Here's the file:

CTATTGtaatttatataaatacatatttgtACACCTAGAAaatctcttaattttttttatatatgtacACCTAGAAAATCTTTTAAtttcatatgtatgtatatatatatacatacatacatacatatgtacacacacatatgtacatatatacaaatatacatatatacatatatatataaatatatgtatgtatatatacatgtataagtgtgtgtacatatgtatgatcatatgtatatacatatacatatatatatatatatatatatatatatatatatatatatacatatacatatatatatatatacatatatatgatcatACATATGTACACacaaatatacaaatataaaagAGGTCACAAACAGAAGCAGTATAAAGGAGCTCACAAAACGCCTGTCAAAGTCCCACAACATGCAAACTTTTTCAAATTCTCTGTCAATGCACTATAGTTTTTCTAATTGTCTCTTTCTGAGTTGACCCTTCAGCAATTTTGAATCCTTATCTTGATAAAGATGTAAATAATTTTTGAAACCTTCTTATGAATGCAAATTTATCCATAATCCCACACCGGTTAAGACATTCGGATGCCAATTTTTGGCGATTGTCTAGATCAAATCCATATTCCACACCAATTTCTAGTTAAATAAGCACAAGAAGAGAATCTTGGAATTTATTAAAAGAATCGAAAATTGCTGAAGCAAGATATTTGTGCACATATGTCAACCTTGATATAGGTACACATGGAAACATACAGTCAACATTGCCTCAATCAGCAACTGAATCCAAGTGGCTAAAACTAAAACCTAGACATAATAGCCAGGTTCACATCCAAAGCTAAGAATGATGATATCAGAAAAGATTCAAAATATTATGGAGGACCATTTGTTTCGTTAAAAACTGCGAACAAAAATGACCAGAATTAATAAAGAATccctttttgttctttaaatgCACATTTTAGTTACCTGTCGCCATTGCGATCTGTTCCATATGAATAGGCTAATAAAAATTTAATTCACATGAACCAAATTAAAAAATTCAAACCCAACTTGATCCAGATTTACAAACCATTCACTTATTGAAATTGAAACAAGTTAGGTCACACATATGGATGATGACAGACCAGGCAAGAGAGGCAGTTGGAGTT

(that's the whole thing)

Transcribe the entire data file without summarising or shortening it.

CTATTGtaatttatataaatacatatttgtACACCTAGAAaatctcttaattttttttatatatgtacACCTAGAAAATCTTTTAAtttcatatgtatgtatatatatatacatacatacatacatatgtacacacacatatgtacatatatacaaatatacatatatacatatatatataaatatatgtatgtatatatacatgtataagtgtgtgtacatatgtatgatcatatgtatatacatatacatatatatatatatatatatatatatatatatatatatatacatatacatatatatatatatacatatatatgatcatACATATGTACACacaaatatacaaatataaaagAGGTCACAAACAGAAGCAGTATAAAGGAGCTCACAAAACGCCTGTCAAAGTCCCACAACATGCAAACTTTTTCAAATTCTCTGTCAATGCACTATAGTTTTTCTAATTGTCTCTTTCTGAGTTGACCCTTCAGCAATTTTGAATCCTTATCTTGATAAAGATGTAAATAATTTTTGAAACCTTCTTATGAATGCAAATTTATCCATAATCCCACACCGGTTAAGACATTCGGATGCCAATTTTTGGCGATTGTCTAGATCAAATCCATATTCCACACCAATTTCTAGTTAAATAAGCACAAGAAGAGAATCTTGGAATTTATTAAAAGAATCGAAAATTGCTGAAGCAAGATATTTGTGCACATATGTCAACCTTGATATAGGTACACATGGAAACATACAGTCAACATTGCCTCAATCAGCAACTGAATCCAAGTGGCTAAAACTAAAACCTAGACATAATAGCCAGGTTCACATCCAAAGCTAAGAATGATGATATCAGAAAAGATTCAAAATATTATGGAGGACCATTTGTTTCGTTAAAAACTGCGAACAAAAATGACCAGAATTAATAAAGAATccctttttgttctttaaatgCACATTTTAGTTACCTGTCGCCATTGCGATCTGTTCCATATGAATAGGCTAATAAAAATTTAATTCACATGAACCAAATTAAAAAATTCAAACCCAACTTGATCCAGATTTACAAACCATTCACTTATTGAAATTGAAACAAGTTAGGTCACACATATGGATGATGACAGACCAGGCAAGAGAGGCAGTTGGAGTT